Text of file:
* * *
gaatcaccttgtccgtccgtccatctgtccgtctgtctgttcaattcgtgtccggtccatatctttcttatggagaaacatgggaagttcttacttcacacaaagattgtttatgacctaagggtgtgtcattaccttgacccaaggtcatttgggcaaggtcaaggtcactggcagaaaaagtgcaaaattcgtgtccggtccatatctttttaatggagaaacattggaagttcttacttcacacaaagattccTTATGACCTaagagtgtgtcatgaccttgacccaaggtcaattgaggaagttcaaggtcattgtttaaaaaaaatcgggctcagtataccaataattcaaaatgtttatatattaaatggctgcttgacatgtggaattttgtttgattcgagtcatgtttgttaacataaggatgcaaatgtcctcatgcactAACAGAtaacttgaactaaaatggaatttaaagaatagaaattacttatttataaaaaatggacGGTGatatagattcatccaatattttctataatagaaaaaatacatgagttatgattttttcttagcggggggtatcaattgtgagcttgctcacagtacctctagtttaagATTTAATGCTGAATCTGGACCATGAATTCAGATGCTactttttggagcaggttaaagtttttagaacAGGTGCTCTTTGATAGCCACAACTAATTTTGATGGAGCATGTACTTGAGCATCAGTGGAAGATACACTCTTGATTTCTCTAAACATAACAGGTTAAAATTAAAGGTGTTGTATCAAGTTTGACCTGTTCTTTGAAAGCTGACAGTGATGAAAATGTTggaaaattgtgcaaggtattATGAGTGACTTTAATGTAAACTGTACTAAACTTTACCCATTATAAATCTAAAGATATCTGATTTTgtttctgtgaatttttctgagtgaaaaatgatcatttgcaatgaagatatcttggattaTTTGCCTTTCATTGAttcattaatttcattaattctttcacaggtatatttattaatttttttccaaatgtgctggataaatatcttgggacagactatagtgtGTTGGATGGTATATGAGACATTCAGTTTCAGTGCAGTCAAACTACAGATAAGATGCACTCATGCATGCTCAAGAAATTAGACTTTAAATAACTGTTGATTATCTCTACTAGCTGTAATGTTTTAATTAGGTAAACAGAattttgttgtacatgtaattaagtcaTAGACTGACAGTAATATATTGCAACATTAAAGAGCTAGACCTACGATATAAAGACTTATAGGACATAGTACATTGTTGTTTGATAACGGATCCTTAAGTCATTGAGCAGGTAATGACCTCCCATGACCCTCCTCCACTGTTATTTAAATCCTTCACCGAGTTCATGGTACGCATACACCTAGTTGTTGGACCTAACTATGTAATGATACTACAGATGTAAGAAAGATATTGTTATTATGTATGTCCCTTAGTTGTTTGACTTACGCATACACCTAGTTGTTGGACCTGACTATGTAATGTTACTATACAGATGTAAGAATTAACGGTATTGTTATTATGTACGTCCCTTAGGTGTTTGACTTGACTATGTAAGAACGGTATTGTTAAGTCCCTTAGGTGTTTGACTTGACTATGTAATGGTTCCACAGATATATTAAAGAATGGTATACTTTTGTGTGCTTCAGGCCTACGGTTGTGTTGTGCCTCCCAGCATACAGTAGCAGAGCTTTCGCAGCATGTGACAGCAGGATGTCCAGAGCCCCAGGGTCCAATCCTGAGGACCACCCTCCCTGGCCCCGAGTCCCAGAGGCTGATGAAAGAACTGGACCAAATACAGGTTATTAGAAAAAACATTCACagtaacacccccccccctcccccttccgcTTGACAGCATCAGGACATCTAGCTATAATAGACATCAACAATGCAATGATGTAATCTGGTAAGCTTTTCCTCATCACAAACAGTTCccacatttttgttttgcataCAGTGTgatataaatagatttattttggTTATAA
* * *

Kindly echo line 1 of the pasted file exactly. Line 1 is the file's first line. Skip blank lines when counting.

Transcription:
gaatcaccttgtccgtccgtccatctgtccgtctgtctgttcaattcgtgtccggtccatatctttcttatggagaaacatgggaagttcttacttcacacaaagattgtttatgacctaagggtgtgtcattaccttgacccaaggtcatttgggcaaggtcaaggtcactggcagaaaaagtgcaaaattcgtgtccggtccatatctttttaatggagaaacattggaagttcttacttcacacaaagattccTTATGACCTaagagtgtgtcatgaccttgacccaaggtcaattgaggaagttcaaggtcattgtttaaaaaaaatcgggctcagtataccaataattcaaaatgtttatatattaaatggctgcttgacatgtggaattttgtttgattcgagtcatgtttgttaacataaggatgcaaatgtcctcatgcactAACAGAtaacttgaactaaaatggaatttaaagaatagaaattacttatttataaaaaatggacGGTGatatagattcatccaatattttctataatagaaaaaatacatgagttatgattttttcttagcggggggtatcaattgtgagcttgctcacagtacctctagtttaagATTTAATGCTGAATCTGGACCATGAATTCAGATGCTactttttggagcaggttaaagtttttagaacAGGTGCTCTTTGATAGCCACAACTAATTTTGATGGAGCATGTACTTGAGCATCAGTGGAAGATACACTCTTGATTTCTCTAAACATAACAGGTTAAAATTAAAGGTGTTGTATCAAGTTTGACCTGTTCTTTGAAAGCTGACAGTGATGAAAATGTTggaaaattgtgcaaggtattATGAGTGACTTTAATGTAAACTGTACTAAACTTTACCCATTATAAATCTAAAGATATCTGATTTTgtttctgtgaatttttctgagtgaaaaatgatcatttgcaatgaagatatcttggattaTTTGCCTTTCATTGAttcattaatttcattaattctttcacaggtatatttattaatttttttccaaatgtgctggataaatatcttgggacagactatagtgtGTTGGATGGTATATGAGACATTCAGTTTCAGTGCAGTCAAACTACAGATAAGATGCACTCATGCATGCTCAAGAAATTAGACTTTAAATAACTGTTGATTATCTCTACTAGCTGTAATGTTTTAATTAGGTAAACAGAattttgttgtacatgtaattaagtcaTAGACTGACAGTAATATATTGCAACATTAAAGAGCTAGACCTACGATATAAAGACTTATAGGACATAGTACATTGTTGTTTGATAACGGATCCTTAAGTCATTGAGCAGGTAATGACCTCCCATGACCCTCCTCCACTGTTATTTAAATCCTTCACCGAGTTCATGGTACGCATACACCTAGTTGTTGGACCTAACTATGTAATGATACTACAGATGTAAGAAAGATATTGTTATTATGTATGTCCCTTAGTTGTTTGACTTACGCATACACCTAGTTGTTGGACCTGACTATGTAATGTTACTATACAGATGTAAGAATTAACGGTATTGTTATTATGTACGTCCCTTAGGTGTTTGACTTGACTATGTAAGAACGGTATTGTTAAGTCCCTTAGGTGTTTGACTTGACTATGTAATGGTTCCACAGATATATTAAAGAATGGTATACTTTTGTGTGCTTCAGGCCTACGGTTGTGTTGTGCCTCCCAGCATACAGTAGCAGAGCTTTCGCAGCATGTGACAGCAGGATGTCCAGAGCCCCAGGGTCCAATCCTGAGGACCACCCTCCCTGGCCCCGAGTCCCAGAGGCTGATGAAAGAACTGGACCAAATACAGGTTATTAGAAAAAACATTCACagtaacacccccccccctcccccttccgcTTGACAGCATCAGGACATCTAGCTATAATAGACATCAACAATGCAATGATGTAATCTGGTAAGCTTTTCCTCATCACAAACAGTTCccacatttttgttttgcataCAGTGTgatataaatagatttattttggTTATAA